Nearly four weeks after sub-Saharan Africa’s first COVID-19 case, the coronavirus has managed to halt yet another commercial hub. This time it is Nigeria, which has had to take unprecedented measures in order to combat this global pandemic. The lock-down in the continent’s most populous country began on Monday night and was set to last at least two weeks. The region’s economic stronghold of Lagos and neighboring states have suddenly been immobilized, causing widespread panic in a population of more than 30 million people.
Initially, there was an almost optimistic public perception with regards to combating the virus. This stemmed from witnessing the government’s ability to manage the Ebola outbreak in 2014, coupled with the knowledge of how fast ‘patient zero’, an Italian contractor from Milan, had been identified as having been infected with the virus. According to the BBC however, after five deaths and a steep rise to 232 people currently infected, President Muhammadu Buhari has deemed the sudden lock-down of utmost necessity; a “matter of life or death”.
This has resulted with the Nigerian middle-class rushing to stockpile household necessities, a phenomenon now common in numerous countries battling the coronavirus, which in turn has driven up the prices of essential goods. Less fortunate citizens are in a state of panic, with many unable to stockpile basic supplies since the sudden price inflation. Many Nigerians live hand-to-mouth, often on less than $1, which has now caused a real gloom in desperate communities. The economic impact of the lock-down will have particularly concerning effects on the informal workers relying on daily earnings to survive.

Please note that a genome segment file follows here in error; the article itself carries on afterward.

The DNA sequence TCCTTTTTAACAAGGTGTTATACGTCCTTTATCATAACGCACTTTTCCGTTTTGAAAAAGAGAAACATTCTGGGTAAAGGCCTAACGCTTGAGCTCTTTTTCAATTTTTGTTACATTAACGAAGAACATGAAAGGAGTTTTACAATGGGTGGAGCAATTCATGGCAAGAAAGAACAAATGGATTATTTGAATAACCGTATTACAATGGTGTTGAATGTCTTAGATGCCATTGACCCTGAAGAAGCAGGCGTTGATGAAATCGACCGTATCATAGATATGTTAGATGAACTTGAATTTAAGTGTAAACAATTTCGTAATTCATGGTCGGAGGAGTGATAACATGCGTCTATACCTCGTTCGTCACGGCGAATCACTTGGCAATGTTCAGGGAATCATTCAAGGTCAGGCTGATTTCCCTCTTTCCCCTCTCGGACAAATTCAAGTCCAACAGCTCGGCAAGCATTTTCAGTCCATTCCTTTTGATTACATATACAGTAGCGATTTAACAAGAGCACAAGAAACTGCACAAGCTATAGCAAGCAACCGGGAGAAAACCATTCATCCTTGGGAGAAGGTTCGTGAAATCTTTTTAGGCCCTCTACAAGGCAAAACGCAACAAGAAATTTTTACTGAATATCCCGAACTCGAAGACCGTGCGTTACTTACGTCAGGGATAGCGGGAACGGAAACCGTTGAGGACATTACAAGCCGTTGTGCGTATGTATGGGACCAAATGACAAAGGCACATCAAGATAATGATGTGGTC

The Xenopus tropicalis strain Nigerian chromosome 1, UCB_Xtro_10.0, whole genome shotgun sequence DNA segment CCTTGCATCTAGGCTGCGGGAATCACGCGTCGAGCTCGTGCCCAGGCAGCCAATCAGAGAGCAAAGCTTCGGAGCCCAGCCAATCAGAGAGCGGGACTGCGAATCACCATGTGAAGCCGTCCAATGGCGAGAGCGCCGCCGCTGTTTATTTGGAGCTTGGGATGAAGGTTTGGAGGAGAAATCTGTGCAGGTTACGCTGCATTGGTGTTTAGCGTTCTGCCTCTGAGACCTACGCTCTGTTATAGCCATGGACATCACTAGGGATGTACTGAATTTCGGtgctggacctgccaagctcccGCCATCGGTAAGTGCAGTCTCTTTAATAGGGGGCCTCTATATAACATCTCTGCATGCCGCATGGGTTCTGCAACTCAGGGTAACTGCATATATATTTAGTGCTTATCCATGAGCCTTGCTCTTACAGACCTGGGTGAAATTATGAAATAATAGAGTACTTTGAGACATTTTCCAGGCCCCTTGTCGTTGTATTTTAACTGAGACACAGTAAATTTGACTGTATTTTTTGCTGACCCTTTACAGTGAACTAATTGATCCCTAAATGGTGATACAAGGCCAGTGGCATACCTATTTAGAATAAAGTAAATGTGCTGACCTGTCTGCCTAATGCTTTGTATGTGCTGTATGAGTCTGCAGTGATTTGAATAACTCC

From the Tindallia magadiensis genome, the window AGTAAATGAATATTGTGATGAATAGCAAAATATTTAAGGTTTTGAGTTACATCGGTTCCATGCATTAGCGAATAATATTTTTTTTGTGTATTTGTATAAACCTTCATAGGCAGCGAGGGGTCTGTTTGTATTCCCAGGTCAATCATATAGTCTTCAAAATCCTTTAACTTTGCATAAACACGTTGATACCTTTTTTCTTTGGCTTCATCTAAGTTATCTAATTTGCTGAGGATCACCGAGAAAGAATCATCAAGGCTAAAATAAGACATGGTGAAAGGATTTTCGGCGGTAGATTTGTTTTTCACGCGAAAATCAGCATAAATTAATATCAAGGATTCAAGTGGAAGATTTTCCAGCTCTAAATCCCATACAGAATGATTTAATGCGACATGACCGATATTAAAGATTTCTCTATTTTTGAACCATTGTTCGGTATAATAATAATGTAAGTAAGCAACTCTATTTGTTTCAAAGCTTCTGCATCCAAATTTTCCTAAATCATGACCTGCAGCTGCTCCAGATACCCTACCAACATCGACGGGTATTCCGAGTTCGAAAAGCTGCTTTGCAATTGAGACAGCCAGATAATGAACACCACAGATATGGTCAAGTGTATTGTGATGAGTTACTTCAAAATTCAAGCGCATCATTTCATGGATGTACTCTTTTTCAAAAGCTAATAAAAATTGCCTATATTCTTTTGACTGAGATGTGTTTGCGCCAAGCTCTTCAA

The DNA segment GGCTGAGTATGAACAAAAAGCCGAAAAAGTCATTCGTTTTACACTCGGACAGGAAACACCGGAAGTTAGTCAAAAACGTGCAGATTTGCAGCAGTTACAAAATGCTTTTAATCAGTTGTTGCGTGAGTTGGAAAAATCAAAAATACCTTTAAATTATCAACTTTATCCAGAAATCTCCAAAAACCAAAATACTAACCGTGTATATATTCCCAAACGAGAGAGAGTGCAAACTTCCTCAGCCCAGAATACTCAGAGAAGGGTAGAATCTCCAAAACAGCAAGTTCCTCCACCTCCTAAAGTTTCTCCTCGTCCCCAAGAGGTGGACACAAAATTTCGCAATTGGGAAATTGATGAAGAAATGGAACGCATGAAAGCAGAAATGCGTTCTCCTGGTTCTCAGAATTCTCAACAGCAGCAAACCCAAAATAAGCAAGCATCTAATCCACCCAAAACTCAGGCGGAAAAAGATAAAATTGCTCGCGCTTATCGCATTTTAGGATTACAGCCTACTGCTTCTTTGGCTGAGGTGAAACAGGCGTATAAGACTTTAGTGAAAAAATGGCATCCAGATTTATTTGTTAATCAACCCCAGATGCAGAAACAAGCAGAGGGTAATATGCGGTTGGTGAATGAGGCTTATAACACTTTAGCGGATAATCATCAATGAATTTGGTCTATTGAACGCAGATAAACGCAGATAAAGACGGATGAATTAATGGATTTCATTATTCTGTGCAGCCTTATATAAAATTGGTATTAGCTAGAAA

Nigerian families also tend to live under one household, therefore many older members are at risk during this lock-down, especially if the younger ones do not act responsibly. Multi-generational households are also common in Italy and Spain, regarded as a key contribution to their high death toll. An additional concern is that if the death toll rises significantly, many urban city dwellers may disregard the quarantine and travel to more remote villages where the elderly population is higher. This would inevitably disrupt the government’s containment strategy.
In addition to the lock-down, Nigeria also faces other economic strife with plunging oil prices. This will have a significantly impact the Nigerian economy. Being the eighth largest exporter of oil in the world, 90% of all export earnings in Nigeria are tied to oil. Hence, in addition to its domestic industry, Nigeria’s exporting capacity has also been severely limited. Many households are now experiencing severe power shortages, which are commonplace in most communities, and as such, working from home will be a worrying situation.
Receiving about 5% of budget spending during the last decade, the healthcare system will also inevitably struggle as a result. During his election campaign, President Buhari had promised to decrease medical tourism, where government officials and elites travel to foreign countries to seek medical treatment. However, the President himself was criticized for spending more than five months in the UK receiving treatment for an undisclosed ailment. With the lock-down now imposed, Nigeria’s elite must now face the same fragile health system as others, which is already at risk of crumbling according to the Nigerian Medical Association.
For the most vulnerable under quarantine, the President has announced conditional cash payments as well as food rations in the coming weeks to ease the hardship felt by many. This will help cushion the blow. However, for many people in Nigeria, this lock-down – which will likely last longer than a two-week period – will truly be a matter of life and death.
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